In reading Will's comment on my last post, I feel it necessary to make sure something is clear. I do not consider American prosperity as an equivalent factor to the abortion debate in determining the qualification of a candidate. But I DO consider the candidate's methodology for promoting American protection and prosperity to be of vital importance.
In other words, if the job of the President of the United States is to govern in such a way as to secure, maintain, and promote American interests, then the question must be asked: how will a particular candidate do that job? How do they understand their role in that undertaking? As they seek American prosperity (the only natural pursuit of elected leaders who do not fear the Lord), what are the means that they will employ in that endeavor?
Practically speaking, it is fair to speak of the number of deaths that come from war versus the deaths that come from abortion. It is still unfair, in my opinion, to act as if the number of civilian deaths in a war (not speaking about the deaths of soldiers who sign up to kill and be killed) are essentially insignificant in comparison to the abortion statistics, even if the number of the latter is monstrously larger.
The point in a democratic society should be higher than a mere pragmatic decision between two men who will be responsible for the deaths of many. If we are to participate in the democratic process then I think that our standards should be much higher than that. We cannot simply say, "well this candidate will be responsible for fewer innocent deaths than the other, therefore I'll vote for him/her." If that is the only choice we are left with democratically, then I will choose to abstain from being involved. If however we choose to be involved, then we are assuming a responsibility to not be content with a mere pledge of support for the unborn. We are assuming a responsibility to ensure that the pledge is acted upon, and further, that other acts of injustices are not being committed by our elected leader. We must call our elected officials to account for all injustices. We cannot content ourselves with partial measures if we are to be engaged in the democratic process as globally minded Christians.
American prosperity is not my first priority, nor my second, nor my third. I do not know exactly where it falls in my list, but since American prosperity affects me, I cannot pretend as if it does not matter. So, if it appears that my previous post assumed an equal footing between the death of the unborn and the prosperity of America, then I did not communicate my thoughts clearly enough.
My priority is to see that the man we hand the presidential office is worthy of that post in the way that he promises to act while there. A candidate who will not fight for the protection of the unborn does not deserve the post. At the same time, a candidate who will take America into wars too quickly or easily shows a lack of judgment that may be imperiling for an unknown number of people and therefore, I would argue, also does not deserve the post.
Conversely, a candidate that will not fight for the protection of the unborn, but will work to reduce the number of women who are in a position to get an abortion seems like a very pragmatic choice when the current administration has been in power for eight years and has not been able to eliminate the reality of abortion.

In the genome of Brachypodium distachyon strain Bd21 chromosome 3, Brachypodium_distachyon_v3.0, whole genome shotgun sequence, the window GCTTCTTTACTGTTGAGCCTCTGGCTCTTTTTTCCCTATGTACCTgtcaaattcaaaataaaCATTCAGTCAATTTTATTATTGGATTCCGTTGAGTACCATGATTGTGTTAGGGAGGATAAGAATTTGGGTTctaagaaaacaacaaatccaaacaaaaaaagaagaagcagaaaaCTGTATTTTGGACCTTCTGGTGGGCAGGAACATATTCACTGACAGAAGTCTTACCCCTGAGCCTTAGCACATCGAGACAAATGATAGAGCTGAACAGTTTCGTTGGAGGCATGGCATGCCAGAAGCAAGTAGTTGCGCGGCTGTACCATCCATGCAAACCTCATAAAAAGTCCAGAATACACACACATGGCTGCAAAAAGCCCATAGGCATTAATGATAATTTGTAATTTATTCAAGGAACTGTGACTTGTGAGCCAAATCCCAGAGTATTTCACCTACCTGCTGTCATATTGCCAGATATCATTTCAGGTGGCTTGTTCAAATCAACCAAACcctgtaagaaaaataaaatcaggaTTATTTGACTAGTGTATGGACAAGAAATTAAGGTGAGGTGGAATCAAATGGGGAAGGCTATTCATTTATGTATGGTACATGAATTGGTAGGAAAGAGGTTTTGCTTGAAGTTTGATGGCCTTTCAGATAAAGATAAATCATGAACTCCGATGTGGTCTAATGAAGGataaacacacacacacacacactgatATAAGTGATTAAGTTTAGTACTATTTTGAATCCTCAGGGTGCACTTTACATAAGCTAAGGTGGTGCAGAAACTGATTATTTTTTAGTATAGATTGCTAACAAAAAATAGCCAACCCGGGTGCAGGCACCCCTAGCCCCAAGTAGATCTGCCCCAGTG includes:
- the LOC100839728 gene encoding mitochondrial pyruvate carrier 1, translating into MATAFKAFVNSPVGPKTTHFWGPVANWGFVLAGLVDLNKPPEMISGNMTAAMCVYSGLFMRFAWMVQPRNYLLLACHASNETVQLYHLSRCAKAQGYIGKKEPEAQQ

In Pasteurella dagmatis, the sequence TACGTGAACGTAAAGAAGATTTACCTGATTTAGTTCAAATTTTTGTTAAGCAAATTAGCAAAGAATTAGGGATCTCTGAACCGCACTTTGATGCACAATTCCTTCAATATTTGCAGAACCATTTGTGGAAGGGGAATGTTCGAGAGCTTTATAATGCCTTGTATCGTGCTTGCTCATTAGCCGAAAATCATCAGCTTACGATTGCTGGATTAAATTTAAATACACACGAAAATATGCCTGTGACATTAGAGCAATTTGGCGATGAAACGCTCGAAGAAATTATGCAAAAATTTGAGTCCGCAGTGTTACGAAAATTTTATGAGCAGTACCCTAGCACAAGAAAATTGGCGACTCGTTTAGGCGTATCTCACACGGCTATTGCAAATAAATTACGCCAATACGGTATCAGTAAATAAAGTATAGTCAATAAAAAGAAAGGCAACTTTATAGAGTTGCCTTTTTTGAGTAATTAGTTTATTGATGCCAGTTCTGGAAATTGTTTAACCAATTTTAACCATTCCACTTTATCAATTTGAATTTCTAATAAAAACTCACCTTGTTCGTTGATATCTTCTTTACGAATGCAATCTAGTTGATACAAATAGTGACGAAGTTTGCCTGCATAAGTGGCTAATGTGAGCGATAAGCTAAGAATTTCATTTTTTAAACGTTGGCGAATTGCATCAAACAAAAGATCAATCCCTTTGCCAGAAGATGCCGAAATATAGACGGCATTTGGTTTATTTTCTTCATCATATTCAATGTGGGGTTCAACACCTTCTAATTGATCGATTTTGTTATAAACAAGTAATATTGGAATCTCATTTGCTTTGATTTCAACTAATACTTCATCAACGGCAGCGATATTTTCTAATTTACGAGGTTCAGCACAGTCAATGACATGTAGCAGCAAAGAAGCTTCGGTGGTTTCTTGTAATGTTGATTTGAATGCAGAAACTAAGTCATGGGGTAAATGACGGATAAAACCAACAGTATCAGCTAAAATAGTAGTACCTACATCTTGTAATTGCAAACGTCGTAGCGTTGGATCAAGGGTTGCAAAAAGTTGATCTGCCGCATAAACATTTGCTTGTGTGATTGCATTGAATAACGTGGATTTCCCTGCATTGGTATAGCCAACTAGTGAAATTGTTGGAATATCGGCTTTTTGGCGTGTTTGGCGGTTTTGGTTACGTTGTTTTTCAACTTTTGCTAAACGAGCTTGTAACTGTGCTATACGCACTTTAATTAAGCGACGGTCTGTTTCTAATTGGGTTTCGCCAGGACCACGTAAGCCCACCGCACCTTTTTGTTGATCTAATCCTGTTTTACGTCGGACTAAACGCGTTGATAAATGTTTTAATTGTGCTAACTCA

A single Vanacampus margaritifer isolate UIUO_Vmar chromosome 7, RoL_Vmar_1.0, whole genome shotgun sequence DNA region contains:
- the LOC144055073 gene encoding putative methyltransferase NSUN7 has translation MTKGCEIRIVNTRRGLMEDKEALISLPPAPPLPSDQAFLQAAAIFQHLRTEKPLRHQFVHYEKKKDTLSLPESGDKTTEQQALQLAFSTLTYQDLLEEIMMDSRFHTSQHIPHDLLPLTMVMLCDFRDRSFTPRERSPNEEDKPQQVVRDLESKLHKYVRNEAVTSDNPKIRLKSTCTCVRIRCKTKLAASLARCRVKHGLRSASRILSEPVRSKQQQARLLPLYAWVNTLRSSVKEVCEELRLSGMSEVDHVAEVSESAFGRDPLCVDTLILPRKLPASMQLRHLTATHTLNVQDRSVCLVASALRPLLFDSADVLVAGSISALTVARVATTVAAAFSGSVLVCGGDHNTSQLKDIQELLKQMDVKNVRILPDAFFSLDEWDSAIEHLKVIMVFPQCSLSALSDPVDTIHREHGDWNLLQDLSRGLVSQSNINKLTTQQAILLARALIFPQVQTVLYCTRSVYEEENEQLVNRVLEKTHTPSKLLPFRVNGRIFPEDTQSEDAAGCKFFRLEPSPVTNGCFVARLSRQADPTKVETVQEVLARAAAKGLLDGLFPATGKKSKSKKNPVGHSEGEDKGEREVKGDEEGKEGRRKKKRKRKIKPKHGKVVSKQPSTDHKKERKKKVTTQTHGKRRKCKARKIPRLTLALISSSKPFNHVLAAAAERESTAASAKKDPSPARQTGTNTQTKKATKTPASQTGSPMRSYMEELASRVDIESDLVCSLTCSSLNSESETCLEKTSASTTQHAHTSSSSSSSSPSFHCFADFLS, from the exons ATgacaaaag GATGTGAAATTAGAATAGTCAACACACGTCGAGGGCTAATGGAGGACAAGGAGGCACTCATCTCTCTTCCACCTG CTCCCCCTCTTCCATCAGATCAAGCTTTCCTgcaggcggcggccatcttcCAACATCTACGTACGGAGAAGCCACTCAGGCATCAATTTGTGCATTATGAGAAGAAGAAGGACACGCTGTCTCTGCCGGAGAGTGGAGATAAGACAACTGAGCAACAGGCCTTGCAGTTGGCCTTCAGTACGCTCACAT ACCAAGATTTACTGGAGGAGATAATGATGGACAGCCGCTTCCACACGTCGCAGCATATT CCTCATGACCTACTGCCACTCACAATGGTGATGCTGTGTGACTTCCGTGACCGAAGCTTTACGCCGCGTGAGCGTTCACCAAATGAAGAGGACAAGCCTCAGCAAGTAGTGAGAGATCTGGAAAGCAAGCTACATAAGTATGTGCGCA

So, if we are going to be merely pragmatic in our approach to the topic of a presidential leader, I suppose we should ask each candidate how they see their administration taking practical steps to reduce the number of abortions in our country (since both have said that this is something that they would like to see happen). In this way, we will be utilizing the power of our democratic choice to seek results instead of mere pledges. That strikes me as the truly practical, democratic, and Christian direction. Do you not agree?
If our goal is to be practical and realistic (which is what I hear from every Christian that finds it foolish to not vote for the pro-life candidate), then it seems that we should be concerned with making sure that at least the number is reduced while working for the ruling to be struck down. It is clearly not an issue of electing a pro-life candidate and then watching abortions cease over night. Therefore, if we are going to be practical we need to look at what McCain proposes versus what Obama proposes regarding the fact of the Supreme Court protected "right" of women to kill their children.
At the same time, I contend we need to evaluate their decision making process and how it will affect all other areas of their job responsibilities to see what kind of effects will occur under their watch. For even though soldiers sign up to kill and be killed, it is still a tragic thing to lose a son, a brother, a father, a husband, and I want to make sure that the whole thing is avoided if possible. We are not living as Israel in the Old Covenant with the assurance of God's direction as a nation, and therefore I do not feel that the precedent of the conquest of Canaan applies to America. Canaan was judged by God via His chosen people. America is not God's chosen people and therefore we cannot assume that He is on our side against nations such as Iran.
Here concludes my somewhat rambling monologue . . . for now.